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Publication numberUS20020124125 A1
Publication typeApplication
Application numberUS 09/751,427
Publication dateSep 5, 2002
Filing dateDec 29, 2000
Priority dateDec 29, 2000
Publication number09751427, 751427, US 2002/0124125 A1, US 2002/124125 A1, US 20020124125 A1, US 20020124125A1, US 2002124125 A1, US 2002124125A1, US-A1-20020124125, US-A1-2002124125, US2002/0124125A1, US2002/124125A1, US20020124125 A1, US20020124125A1, US2002124125 A1, US2002124125A1
InventorsDavid Bormann, Leslie Cline, Frank Hart, Siripong Sritanyaratana
Original AssigneeDavid Bormann, Cline Leslie E., Frank Hart, Siripong Sritanyaratana
Export CitationBiBTeX, EndNote, RefMan
External Links: USPTO, USPTO Assignment, Espacenet
Method and apparatus to permit a peripheral device to become the default system bus master
US 20020124125 A1
Abstract
A method and apparatus for facilitating direct access to computer resources by a peripheral device while the computer's CPU is in a sleeping state. Said method and apparatus comprising a configurable link to enable a peripheral device to become the default system bus master when the main CPU is in a sleep state.
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Claims(25)
What is claimed is:
1. An apparatus comprising:
a configurable link which permits
a first level of access if a computer's central processing unit (CPU) is in a first power management state; and
a second level of access if the computer's CPU is in a second power management state.
2. The device of claim 1, wherein the first power management state and the second power management state each comprises a set of power management states.
3. The apparatus of claim 1, further comprising:
a first peripheral device communicatively coupled to the configurable link wherein the first level of access the peripheral device is capable of operating as a conventional peripheral device.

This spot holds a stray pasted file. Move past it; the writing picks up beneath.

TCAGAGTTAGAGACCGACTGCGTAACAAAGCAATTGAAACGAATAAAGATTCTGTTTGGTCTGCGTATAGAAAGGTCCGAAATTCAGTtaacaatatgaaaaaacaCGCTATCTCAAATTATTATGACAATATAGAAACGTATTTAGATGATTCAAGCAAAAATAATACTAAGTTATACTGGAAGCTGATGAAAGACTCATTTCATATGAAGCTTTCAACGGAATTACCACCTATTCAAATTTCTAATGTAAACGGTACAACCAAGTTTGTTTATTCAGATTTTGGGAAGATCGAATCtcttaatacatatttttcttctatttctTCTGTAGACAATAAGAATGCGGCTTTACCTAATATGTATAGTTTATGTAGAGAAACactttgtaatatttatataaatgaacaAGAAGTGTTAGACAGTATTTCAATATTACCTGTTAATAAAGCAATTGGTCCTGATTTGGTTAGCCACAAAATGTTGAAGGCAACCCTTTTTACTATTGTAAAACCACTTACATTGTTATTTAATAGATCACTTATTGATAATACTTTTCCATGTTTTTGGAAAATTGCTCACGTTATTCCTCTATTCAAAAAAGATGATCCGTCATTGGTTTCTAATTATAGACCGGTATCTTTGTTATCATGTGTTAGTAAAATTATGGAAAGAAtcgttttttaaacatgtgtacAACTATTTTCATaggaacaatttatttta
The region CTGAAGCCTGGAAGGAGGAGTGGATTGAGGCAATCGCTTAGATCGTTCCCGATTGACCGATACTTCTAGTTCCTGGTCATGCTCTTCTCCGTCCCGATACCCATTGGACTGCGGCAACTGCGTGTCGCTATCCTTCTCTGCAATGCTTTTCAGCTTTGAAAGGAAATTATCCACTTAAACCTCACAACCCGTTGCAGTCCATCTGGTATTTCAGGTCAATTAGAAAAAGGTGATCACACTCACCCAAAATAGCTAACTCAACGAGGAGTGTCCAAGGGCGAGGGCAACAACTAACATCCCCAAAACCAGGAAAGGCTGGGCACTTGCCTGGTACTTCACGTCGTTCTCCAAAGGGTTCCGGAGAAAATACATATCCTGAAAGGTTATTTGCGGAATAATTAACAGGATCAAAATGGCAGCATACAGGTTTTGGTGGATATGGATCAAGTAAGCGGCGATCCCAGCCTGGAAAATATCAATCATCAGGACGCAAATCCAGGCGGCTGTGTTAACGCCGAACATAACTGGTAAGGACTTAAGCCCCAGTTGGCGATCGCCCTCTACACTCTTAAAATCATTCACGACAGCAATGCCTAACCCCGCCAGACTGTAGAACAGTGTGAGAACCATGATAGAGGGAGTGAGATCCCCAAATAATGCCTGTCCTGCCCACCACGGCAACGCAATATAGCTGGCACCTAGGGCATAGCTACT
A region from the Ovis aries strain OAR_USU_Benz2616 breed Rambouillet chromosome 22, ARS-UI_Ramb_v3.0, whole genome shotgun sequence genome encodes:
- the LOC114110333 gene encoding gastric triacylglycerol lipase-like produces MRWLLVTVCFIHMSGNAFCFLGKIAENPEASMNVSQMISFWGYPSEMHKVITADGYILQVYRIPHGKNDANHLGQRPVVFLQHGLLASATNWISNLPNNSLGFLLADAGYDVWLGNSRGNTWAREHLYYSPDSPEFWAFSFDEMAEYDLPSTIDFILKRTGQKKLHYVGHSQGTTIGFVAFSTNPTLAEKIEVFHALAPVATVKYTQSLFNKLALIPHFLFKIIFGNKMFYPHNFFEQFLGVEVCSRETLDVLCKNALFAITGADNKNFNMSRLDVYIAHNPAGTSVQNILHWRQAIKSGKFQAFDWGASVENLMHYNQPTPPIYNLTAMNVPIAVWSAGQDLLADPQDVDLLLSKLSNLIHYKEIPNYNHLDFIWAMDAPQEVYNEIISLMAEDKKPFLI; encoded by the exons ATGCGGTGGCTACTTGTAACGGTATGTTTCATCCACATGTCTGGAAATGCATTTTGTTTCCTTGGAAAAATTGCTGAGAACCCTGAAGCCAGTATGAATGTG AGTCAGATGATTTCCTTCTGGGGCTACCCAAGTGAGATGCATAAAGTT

4. The apparatus of claim 1, further comprising:
a first peripheral device communicatively coupled to the configurable link wherein the second level of access the peripheral device is capable of operating as the default bus master for the computer without assistance from the CPU.
5. The apparatus of claim 4, wherein a peripheral device coupled to the configurable link causes the configurable link to operate in the second level of access when the CPU is in a second power management state
6. The apparatus of claim 1, wherein the second power management state the computer's CPU is in a sleeping state.
7. The apparatus of claim 1, wherein the second power management state includes power modes S3-S5 as defined in the Advanced Configuration and Power Interface (ACPI) specification.
8. The apparatus of claim 1, wherein the second level of access the transfer rate over the configurable link is different than in the first level of access.
9. The apparatus of claim 1, further comprising:
a first peripheral device coupled to the configurable link; and
an input/output hub communicatively coupling the configurable link and the central processing unit (CPU).